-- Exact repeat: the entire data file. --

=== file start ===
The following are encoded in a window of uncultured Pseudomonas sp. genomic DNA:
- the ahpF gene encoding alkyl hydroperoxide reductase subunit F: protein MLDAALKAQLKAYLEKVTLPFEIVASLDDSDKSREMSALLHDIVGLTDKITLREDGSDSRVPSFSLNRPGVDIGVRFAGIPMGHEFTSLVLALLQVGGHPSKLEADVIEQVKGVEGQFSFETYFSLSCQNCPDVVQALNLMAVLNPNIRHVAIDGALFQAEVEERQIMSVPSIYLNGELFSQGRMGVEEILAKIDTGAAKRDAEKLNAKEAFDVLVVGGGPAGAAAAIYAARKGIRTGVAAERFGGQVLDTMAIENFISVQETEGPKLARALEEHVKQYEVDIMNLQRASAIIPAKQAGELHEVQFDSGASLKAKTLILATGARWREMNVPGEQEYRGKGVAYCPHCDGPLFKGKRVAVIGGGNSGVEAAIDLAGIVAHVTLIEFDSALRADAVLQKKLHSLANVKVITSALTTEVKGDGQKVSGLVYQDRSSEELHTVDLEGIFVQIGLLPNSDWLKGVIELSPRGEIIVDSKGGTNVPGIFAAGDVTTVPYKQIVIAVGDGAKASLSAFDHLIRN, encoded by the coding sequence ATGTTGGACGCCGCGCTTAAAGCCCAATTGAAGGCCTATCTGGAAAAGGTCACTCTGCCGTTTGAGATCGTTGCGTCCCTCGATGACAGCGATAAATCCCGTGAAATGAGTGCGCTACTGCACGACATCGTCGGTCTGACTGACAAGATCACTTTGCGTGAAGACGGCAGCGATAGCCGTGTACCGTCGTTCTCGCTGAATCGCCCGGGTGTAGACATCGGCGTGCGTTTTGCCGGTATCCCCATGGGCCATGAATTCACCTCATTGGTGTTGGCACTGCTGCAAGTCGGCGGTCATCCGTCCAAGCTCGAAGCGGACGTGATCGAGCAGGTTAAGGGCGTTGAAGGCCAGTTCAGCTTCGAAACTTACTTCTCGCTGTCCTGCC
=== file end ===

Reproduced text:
The following are encoded in a window of uncultured Pseudomonas sp. genomic DNA:
- the ahpF gene encoding alkyl hydroperoxide reductase subunit F: protein MLDAALKAQLKAYLEKVTLPFEIVASLDDSDKSREMSALLHDIVGLTDKITLREDGSDSRVPSFSLNRPGVDIGVRFAGIPMGHEFTSLVLALLQVGGHPSKLEADVIEQVKGVEGQFSFETYFSLSCQNCPDVVQALNLMAVLNPNIRHVAIDGALFQAEVEERQIMSVPSIYLNGELFSQGRMGVEEILAKIDTGAAKRDAEKLNAKEAFDVLVVGGGPAGAAAAIYAARKGIRTGVAAERFGGQVLDTMAIENFISVQETEGPKLARALEEHVKQYEVDIMNLQRASAIIPAKQAGELHEVQFDSGASLKAKTLILATGARWREMNVPGEQEYRGKGVAYCPHCDGPLFKGKRVAVIGGGNSGVEAAIDLAGIVAHVTLIEFDSALRADAVLQKKLHSLANVKVITSALTTEVKGDGQKVSGLVYQDRSSEELHTVDLEGIFVQIGLLPNSDWLKGVIELSPRGEIIVDSKGGTNVPGIFAAGDVTTVPYKQIVIAVGDGAKASLSAFDHLIRN, encoded by the coding sequence ATGTTGGACGCCGCGCTTAAAGCCCAATTGAAGGCCTATCTGGAAAAGGTCACTCTGCCGTTTGAGATCGTTGCGTCCCTCGATGACAGCGATAAATCCCGTGAAATGAGTGCGCTACTGCACGACATCGTCGGTCTGACTGACAAGATCACTTTGCGTGAAGACGGCAGCGATAGCCGTGTACCGTCGTTCTCGCTGAATCGCCCGGGTGTAGACATCGGCGTGCGTTTTGCCGGTATCCCCATGGGCCATGAATTCACCTCATTGGTGTTGGCACTGCTGCAAGTCGGCGGTCATCCGTCCAAGCTCGAAGCGGACGTGATCGAGCAGGTTAAGGGCGTTGAAGGCCAGTTCAGCTTCGAAACTTACTTCTCGCTGTCCTGCC